Governments in Europe are taking various steps to prevent the spread of bird flu after there were fears that wild birds migrating west from Russia could carry the disease to Europe.

In the Netherlands, which destroyed around 30 million chickens during an outbreak of the disease there in 2003, ordered farmers to keep their free-range chickens indoors in a bid to prevent another outbreak, reported The Guardian. More than 5 million chickens are estimated to be affected by the request. A further 80 million chickens are already reared inside.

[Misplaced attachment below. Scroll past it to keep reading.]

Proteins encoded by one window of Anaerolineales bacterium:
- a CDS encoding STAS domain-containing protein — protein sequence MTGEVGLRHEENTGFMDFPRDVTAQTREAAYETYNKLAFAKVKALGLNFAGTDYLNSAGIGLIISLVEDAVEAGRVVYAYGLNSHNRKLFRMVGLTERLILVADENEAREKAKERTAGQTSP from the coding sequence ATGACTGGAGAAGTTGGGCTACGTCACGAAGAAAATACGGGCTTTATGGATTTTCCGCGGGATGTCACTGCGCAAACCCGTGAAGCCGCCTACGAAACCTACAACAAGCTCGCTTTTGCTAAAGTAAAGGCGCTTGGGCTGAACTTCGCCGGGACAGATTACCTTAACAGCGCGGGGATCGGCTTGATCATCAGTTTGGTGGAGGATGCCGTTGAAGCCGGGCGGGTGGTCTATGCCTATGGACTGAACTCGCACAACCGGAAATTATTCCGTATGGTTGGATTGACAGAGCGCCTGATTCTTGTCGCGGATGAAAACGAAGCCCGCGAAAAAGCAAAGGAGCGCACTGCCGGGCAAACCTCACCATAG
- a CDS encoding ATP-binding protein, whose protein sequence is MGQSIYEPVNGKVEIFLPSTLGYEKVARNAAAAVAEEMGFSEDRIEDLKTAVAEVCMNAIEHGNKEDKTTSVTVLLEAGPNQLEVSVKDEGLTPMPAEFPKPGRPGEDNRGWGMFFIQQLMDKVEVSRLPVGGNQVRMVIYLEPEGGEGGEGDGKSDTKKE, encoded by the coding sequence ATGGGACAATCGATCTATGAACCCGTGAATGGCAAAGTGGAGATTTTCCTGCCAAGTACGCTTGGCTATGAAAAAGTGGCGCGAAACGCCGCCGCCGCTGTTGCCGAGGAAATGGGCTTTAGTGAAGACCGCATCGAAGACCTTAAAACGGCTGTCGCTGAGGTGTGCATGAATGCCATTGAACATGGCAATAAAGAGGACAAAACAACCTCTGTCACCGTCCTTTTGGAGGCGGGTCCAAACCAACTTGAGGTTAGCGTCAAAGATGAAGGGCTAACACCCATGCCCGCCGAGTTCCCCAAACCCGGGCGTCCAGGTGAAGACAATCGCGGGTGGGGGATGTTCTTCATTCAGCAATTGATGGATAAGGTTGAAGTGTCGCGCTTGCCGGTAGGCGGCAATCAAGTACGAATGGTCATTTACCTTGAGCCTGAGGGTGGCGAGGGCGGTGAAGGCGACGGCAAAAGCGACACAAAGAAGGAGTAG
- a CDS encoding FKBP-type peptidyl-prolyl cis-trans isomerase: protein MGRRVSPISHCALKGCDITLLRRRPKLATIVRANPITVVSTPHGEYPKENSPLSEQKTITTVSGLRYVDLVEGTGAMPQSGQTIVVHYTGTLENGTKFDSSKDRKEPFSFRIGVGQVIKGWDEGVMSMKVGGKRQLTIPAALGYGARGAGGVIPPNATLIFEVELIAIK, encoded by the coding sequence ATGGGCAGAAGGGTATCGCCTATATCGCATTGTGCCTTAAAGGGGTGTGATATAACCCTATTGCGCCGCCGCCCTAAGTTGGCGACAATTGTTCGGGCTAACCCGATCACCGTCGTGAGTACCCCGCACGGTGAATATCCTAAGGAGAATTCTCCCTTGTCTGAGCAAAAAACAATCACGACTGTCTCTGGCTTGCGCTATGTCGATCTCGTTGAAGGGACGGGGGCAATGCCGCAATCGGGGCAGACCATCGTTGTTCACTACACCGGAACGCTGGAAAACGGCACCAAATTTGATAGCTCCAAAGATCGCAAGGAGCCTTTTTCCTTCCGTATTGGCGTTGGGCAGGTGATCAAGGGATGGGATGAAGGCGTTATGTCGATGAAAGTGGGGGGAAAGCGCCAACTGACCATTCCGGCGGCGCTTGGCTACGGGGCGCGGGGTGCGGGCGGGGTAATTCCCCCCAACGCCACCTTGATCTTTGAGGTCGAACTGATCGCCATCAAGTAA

The latest H5N1 outbreak was discovered in Siberia in mid-July, and so far the disease is not thought to have crossed the Ural mountain range into Europe.

France said the risk of the disease being carried into Europe by migrating birds was limited, but its Agriculture Ministry said it had urged French poultry producers to be vigilant for any signs of the disease in their flocks, reported Reuters.

Meanwhile, the UK's Department for Environment, Food and Rural Affairs (Defra) said it was not considering any plans to order UK farmers to keep poultry indoors.